All engineers must consider the impact that their systems and structures will have on the environment. However environmental engineers are particularly concerned with protecting the environment from the potentially harmful effects of human activity, and protecting human populations from the effects of adverse environmental factors. They analyse environmental quality and design systems and structures that improve air, water and soil quality, and thus improve human health.

Environmental Engineers find employment opportunities in industry, municipalities, consulting firms, federal and provincial regulatory agencies and research establishments.

Typical activities for environmental engineers include:

  • designing wastewater treatment plants
  • monitoring discharges for regulatory compliance
  • operating systems for reducing and utilizing solid waste
  • designing municipal or hazardous waste disposal sites
  • monitoring air pollution and operating control equipment
  • predicting movement of contaminants in air, water, and soil
  • devising contaminated site remediation schemes
  • developing pollution control technologies for different industries
  • responding to environmental emergencies such as oil spills
  • developing environmental regulations
  • providing input into environmental impact assessment hearings

Environmental Engineering is a multidisciplinary activity in which environmental engineers work closely with professionals from many other disciplines including biologists, chemists, economists, sociologists, lawyers, political scientists, urban and regional planners and others who play an integral role in defining and designing sustainable developments. The discipline of environmental engineering continues to grow and includes many different research areas.

Water and Wastewater Treatment

Many water sources contain chemical or biological substances that make them unsuitable for human consumption. Municipal and industrial wastewaters contain substances that may be harmful if they are released to the environment without treatment. Environmental engineers design processes for removing undesirable elements from drinking water and wastewater.

Air Pollution Control

Fossil fuel combustion, industrial processes, and the wide use of petrochemical substances by society can release pollutants into the atmosphere that can have undesirable effects on human, animal and plant life. Environmental engineers implement processes and practices that prevent the formationof these pollutants, or capture and immobilize them.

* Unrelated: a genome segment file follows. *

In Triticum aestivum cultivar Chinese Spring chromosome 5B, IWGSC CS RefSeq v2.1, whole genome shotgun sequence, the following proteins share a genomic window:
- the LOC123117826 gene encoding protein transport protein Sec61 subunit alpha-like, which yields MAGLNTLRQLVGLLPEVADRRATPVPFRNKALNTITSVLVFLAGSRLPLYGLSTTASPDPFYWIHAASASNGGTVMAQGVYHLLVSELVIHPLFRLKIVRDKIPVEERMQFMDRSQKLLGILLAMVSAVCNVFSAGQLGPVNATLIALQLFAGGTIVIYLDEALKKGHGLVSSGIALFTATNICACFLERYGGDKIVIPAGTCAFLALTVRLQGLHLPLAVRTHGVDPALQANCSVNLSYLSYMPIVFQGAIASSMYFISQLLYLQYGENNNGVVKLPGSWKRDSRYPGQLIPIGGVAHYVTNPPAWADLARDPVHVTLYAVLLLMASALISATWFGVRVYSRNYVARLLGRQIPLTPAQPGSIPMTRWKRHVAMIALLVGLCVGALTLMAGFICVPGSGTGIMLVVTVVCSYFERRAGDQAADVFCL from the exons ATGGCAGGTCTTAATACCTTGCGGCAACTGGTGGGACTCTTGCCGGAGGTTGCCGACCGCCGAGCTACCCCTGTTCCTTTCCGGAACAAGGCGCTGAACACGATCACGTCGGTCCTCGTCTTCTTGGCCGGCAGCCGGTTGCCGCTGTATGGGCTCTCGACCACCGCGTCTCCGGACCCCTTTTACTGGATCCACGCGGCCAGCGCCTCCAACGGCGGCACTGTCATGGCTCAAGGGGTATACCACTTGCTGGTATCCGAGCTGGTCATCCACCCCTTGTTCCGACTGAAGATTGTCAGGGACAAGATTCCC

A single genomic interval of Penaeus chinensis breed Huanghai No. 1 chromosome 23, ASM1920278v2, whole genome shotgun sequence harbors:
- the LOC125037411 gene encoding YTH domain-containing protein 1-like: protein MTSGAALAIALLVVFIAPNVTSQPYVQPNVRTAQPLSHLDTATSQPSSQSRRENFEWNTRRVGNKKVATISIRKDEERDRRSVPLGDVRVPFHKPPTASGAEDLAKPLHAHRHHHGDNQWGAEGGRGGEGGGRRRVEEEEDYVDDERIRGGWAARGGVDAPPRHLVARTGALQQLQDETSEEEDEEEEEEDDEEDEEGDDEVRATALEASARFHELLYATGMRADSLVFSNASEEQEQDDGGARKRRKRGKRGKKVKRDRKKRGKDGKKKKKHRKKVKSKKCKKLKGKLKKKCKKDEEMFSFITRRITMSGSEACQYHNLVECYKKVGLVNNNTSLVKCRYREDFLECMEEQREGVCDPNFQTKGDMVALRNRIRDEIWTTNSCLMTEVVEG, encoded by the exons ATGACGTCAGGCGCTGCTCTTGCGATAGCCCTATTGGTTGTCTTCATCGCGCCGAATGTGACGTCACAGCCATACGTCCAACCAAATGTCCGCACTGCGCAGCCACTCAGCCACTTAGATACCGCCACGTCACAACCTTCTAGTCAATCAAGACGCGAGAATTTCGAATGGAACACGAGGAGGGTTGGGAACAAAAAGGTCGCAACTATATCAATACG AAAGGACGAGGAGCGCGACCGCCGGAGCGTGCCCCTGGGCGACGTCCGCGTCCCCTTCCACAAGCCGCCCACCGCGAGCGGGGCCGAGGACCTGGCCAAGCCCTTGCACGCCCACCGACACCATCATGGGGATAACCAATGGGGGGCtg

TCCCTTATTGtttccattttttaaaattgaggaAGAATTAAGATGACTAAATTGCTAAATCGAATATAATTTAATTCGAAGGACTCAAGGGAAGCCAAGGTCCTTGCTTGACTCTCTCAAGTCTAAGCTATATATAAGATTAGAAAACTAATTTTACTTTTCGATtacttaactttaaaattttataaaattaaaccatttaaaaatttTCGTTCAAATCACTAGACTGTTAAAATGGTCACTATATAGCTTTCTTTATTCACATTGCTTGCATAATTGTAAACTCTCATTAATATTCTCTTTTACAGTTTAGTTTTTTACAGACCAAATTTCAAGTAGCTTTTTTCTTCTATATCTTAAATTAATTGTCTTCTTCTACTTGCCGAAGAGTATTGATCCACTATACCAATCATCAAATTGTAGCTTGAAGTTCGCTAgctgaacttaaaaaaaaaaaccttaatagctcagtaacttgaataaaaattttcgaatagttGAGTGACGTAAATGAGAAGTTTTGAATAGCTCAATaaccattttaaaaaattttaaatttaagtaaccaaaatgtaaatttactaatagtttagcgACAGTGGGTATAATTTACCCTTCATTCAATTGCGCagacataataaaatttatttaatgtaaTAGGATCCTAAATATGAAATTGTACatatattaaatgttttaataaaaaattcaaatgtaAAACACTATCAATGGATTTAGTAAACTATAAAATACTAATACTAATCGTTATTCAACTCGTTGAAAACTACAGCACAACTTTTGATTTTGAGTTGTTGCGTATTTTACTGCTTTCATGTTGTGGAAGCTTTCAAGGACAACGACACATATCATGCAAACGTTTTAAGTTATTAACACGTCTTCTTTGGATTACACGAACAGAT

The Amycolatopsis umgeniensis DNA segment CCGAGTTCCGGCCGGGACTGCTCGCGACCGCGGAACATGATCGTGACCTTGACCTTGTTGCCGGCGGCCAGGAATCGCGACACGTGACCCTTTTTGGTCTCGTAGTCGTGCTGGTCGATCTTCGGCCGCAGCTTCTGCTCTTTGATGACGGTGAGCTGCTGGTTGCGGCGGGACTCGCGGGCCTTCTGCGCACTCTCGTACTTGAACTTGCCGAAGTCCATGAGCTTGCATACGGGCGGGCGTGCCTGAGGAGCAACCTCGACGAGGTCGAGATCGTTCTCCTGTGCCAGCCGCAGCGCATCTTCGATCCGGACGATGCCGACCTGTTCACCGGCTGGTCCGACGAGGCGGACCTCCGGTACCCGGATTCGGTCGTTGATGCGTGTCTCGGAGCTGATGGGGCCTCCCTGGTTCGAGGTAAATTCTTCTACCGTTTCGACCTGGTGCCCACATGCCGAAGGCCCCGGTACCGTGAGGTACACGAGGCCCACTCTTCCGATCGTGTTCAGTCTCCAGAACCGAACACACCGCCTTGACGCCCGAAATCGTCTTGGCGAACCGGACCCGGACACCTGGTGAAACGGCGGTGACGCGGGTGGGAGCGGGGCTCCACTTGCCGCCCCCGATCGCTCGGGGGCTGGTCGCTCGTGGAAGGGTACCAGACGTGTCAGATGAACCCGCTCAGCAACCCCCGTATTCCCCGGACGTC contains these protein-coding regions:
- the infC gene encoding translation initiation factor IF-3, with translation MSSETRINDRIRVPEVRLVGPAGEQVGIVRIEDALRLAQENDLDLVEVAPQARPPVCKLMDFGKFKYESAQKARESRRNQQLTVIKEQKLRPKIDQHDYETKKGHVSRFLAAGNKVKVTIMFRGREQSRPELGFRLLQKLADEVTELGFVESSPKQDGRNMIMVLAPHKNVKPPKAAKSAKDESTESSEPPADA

Groundwater Flow and Contaminant Transport

Groundwater is a valuable source of drinking water but can be susceptible to contamination as a result of surface spills, leaking storage facilities and improper disposal practices. The study of groundwater flow and contaminant transport by environmental engineers evaluates the physical and chemical processes which govern the movement of groundwater and various contaminants below the ground surface.

Solid and Hazardous Waste Management

Modern society generates large quantities of household, industrial, commercial, and institutional waste. Some of these wastes are classified as hazardous because they pose a substantial danger to human, animal, or plant life. Environmental engineers implement processes and practices that minimize the amount of solid waste and dispose of it in a safe manner.

Environmental Impact Assessment

Most industrial activity and application of technologies have an impact on the environment. Environmental impact assessment is the management tool to delineate and possibly quantify the impact of engineering projects on the environment and includes environmental auditing and life-cycle analysis of industrial products and outputs. Environmental engineers carry out impact assessments on a wide variety of projects that assist in environmental planning and decision-making.

Radioactive Waste Management

Use of radioactive materials in applications such as electric power generation and production of medical isotopes (Canada is a primary producer in the world) results in radioactive products and residuals that need to be properly managed or disposed of to prevent any potential harm to the biosphere. Environmental engineers are involved in the development of chemical processes and engineered barriers for the long-term isolation of radioactive residuals.

The Environmental Engineering program at Carleton University is based on a group of courses designed specifically for environmental engineering students and taught by instructors with backgrounds in civil, chemical and environmental engineering. The program also includes the common engineering core program, additional courses in biology and chemistry, and an opportunity to take courses from other faculties such as Arts and Social Sciences.